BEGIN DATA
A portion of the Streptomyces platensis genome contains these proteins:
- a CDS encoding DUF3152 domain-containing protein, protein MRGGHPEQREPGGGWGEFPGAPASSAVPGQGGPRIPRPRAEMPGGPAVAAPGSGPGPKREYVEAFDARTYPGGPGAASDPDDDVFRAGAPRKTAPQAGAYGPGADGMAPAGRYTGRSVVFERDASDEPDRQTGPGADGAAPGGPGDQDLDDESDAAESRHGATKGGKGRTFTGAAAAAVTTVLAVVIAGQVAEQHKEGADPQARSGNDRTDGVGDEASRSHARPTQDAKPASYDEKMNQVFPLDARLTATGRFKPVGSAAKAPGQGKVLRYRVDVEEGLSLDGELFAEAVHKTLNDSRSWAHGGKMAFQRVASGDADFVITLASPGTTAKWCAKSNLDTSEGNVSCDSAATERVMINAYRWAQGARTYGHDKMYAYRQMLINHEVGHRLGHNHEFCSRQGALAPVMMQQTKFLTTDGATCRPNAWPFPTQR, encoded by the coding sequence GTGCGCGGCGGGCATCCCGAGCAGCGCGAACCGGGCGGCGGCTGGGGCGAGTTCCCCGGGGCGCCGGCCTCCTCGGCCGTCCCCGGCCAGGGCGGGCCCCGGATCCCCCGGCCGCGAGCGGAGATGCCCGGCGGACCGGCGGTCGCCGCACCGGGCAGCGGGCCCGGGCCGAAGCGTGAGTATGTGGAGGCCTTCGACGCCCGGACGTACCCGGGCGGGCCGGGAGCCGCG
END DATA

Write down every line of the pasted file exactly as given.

A portion of the Streptomyces platensis genome contains these proteins:
- a CDS encoding DUF3152 domain-containing protein, protein MRGGHPEQREPGGGWGEFPGAPASSAVPGQGGPRIPRPRAEMPGGPAVAAPGSGPGPKREYVEAFDARTYPGGPGAASDPDDDVFRAGAPRKTAPQAGAYGPGADGMAPAGRYTGRSVVFERDASDEPDRQTGPGADGAAPGGPGDQDLDDESDAAESRHGATKGGKGRTFTGAAAAAVTTVLAVVIAGQVAEQHKEGADPQARSGNDRTDGVGDEASRSHARPTQDAKPASYDEKMNQVFPLDARLTATGRFKPVGSAAKAPGQGKVLRYRVDVEEGLSLDGELFAEAVHKTLNDSRSWAHGGKMAFQRVASGDADFVITLASPGTTAKWCAKSNLDTSEGNVSCDSAATERVMINAYRWAQGARTYGHDKMYAYRQMLINHEVGHRLGHNHEFCSRQGALAPVMMQQTKFLTTDGATCRPNAWPFPTQR, encoded by the coding sequence GTGCGCGGCGGGCATCCCGAGCAGCGCGAACCGGGCGGCGGCTGGGGCGAGTTCCCCGGGGCGCCGGCCTCCTCGGCCGTCCCCGGCCAGGGCGGGCCCCGGATCCCCCGGCCGCGAGCGGAGATGCCCGGCGGACCGGCGGTCGCCGCACCGGGCAGCGGGCCCGGGCCGAAGCGTGAGTATGTGGAGGCCTTCGACGCCCGGACGTACCCGGGCGGGCCGGGAGCCGCG